Dr Jonathan Chaplin

Director of the Kirby Laing Institute for Christian Ethics (KLICE)

Contact Details:


B.A. (PPE: Pembroke College, Oxford)

M.Phil (Political Theory: Institute for Christian Studies (ICS), Toronto)

Ph.D (London School of Economics and Political Science)

Previous Academic Positions:

Lecturer in Politics, London Guildhall University 1987-1990

Tutor in Politics, Plater College, Oxford 1990-1997

Fellow in Christian Political Thought, Sarum College, Salisbury 1997-1998

Associate Professor of Political Theory, ICS, 1999-2006;

Holder of Doyeweerd Chair in Social and Political Philosophy, 2004-6

Academic Dean, ICS, 2005-6

Senior Fellow, Cardus, Hamilton, Ontario 2006-

Research Interests:

  • Christian political thought
  • Religion, liberalism and multiculturalism
  • Religion, the state and civil society
  • Christian democracy
  • Environmental political theory



  • J.P. Chaplin, ed., Politics and the Parties (When Christians Disagree) (Leicester, UK: Intervarsity Press, 1992).
  • Co-editor with P. Marshall, eds., Political Theory and Christian Vision: Essays in Memory of Bernard Zylstra (Lanham, MD: University Press of America, 1994).
  • Co-editor with Craig Bartholomew, Al Wolters, & Robert Song, A Royal Priesthood: Using the Bible Ethically and Politically. A Dialogue with Oliver O’Donovan (Paternoster/Zondervan, 2002). Vol. 3 of ‘Scripture and Hermeneutics  Seminar’ series.
  • Talking God: The Legitimacy of Religious Public Reasoning (Theos 2009).
  • Co-editor with Nick Spencer, God and Government (SPCK 2009)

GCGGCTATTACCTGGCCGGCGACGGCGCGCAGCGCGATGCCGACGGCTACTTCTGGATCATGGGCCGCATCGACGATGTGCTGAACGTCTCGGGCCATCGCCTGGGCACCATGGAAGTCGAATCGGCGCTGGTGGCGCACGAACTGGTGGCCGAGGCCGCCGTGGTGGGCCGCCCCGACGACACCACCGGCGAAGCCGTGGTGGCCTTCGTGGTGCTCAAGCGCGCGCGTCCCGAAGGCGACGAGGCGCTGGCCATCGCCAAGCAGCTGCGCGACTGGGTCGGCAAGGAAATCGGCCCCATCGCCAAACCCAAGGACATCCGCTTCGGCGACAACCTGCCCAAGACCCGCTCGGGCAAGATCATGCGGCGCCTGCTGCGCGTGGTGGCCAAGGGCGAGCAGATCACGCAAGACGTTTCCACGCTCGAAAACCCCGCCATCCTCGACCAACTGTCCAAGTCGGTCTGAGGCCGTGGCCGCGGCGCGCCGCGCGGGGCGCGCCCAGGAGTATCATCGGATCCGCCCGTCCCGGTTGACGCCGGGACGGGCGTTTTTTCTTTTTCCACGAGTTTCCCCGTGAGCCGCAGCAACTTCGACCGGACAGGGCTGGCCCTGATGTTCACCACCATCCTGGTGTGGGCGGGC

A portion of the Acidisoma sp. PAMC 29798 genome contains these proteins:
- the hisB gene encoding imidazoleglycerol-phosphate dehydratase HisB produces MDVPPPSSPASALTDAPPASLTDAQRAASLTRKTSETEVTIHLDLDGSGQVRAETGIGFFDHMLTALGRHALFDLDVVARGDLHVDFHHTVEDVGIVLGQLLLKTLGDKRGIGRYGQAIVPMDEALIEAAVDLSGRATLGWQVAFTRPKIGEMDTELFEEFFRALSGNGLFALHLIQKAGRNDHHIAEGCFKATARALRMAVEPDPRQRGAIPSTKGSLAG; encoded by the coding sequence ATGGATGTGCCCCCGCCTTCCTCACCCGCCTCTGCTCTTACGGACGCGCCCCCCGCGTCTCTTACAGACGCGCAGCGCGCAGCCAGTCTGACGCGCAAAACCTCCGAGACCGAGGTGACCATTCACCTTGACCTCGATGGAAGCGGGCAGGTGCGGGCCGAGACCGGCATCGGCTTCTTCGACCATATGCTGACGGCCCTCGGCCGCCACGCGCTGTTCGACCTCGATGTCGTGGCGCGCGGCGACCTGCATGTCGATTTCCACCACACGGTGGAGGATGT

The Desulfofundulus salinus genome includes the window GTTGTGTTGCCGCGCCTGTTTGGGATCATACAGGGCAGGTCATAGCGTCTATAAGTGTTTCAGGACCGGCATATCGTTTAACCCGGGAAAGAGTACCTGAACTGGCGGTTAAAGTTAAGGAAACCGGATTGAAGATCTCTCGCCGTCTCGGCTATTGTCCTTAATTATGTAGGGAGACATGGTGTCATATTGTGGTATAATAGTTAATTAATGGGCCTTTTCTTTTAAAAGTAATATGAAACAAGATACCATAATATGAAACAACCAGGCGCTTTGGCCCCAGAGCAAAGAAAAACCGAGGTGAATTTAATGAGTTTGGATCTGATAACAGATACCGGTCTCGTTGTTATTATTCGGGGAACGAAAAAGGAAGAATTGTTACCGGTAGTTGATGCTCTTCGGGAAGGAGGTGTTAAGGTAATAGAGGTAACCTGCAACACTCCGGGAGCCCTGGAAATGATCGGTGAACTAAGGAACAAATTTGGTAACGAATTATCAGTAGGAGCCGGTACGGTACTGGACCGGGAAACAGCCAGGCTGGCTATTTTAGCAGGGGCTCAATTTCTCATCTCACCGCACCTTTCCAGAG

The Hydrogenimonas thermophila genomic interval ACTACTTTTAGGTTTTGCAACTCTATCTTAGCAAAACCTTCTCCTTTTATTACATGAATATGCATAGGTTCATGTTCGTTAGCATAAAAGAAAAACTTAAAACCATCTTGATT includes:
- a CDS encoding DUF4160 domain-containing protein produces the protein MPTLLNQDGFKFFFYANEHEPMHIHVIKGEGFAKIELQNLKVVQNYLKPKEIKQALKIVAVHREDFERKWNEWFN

• Herman Dooyeweerd: Christian Philosopher of State and Civil Society (University of Notre Dame Press, forthcoming 2010).
  • Editor with Robert Joustra, God and Global Order: The Power of Religion in American Foreign Policy (Baylor University Press, forthcoming).

Articles and chapters

  • ‘Subsidiarity and Sphere Sovereignty: Catholic and Reformed Conceptions of the Role of the State,’ in F. McHugh & S. Natale, eds., Things Old and New: Catholic Social Teaching Revisited (Lanham, NY: UPA, 1993): 175-202.
  • ‘How Much Cultural and Religious Pluralism Can Liberalism Tolerate?,’ in J. Horton, ed., Liberalism, Multiculturalism and Toleration (London: Macmillan, 1993): 32-49.
  • ‘Government,’ entry in New Dictionary of Christian Ethics and Pastoral Theology (Leicester: IVP, 1995): 415-417.
  • ‘Dooyeweerd’s Notion of Societal Structural Principles,’ in Philosophia Reformata (60/1, 1995): 16-36.
  • ‘Christians and the Public Realm,’ in T. Cooling and J. Shortt, eds., Agenda for Educational Change (Leicester: IVP/Apollos, 1997): 57-75.
  • ‘Catholic Political Thought: What Can Evangelicals Learn?’ in Transformation (July, 1997): 10-14.
  • ‘Subsidiarity: the concept and the connections,’ Ethical Perspectives (Leuven) (4/2, 1997): 117-130.
  • ‘Christian Theories of Democracy,’ in J. Stanyer, ed., Contemporary Political Studies 1998 (Proceedings of the Annual Conference of the Political Studies Association, University of Keele, April 1998): 998-1003.
  • ‘Faith in the State: The Peril and Promise of Christian Politics’ (Inaugural Lecture, November 1999) (Institute for Christian Studies, 2000).
  • ‘Beyond Liberal Restraint: Defending Religiously-based Arguments in Law and Public Policy,’ University of British Columbia Law Review (Special Issue on Law, Morality and Religion) 33/2 (2000): 617-646.
  • ‘Silencing the Silencers: Reclaiming a Public Voice for Christian Faith,’ Pro Rege XXIX/1 (Sept. 2000): 1-10.
  • ‘Prospects for an ‘Evangelical Political Philosophy,’ Evangelical Review of Theology, 24/4 (Oct 2000): 354-373.
  • ‘Political Eschatology and Responsible Government: Oliver O’Donovan’s Christian Liberalism,’ in A Royal Priesthood (2002): 265-308.
  • ‘Defining Public Justice in a Pluralistic Society: Probing a Key Neo-Calvinist Insight,’ Pro Rege (March, 2004): 1-10.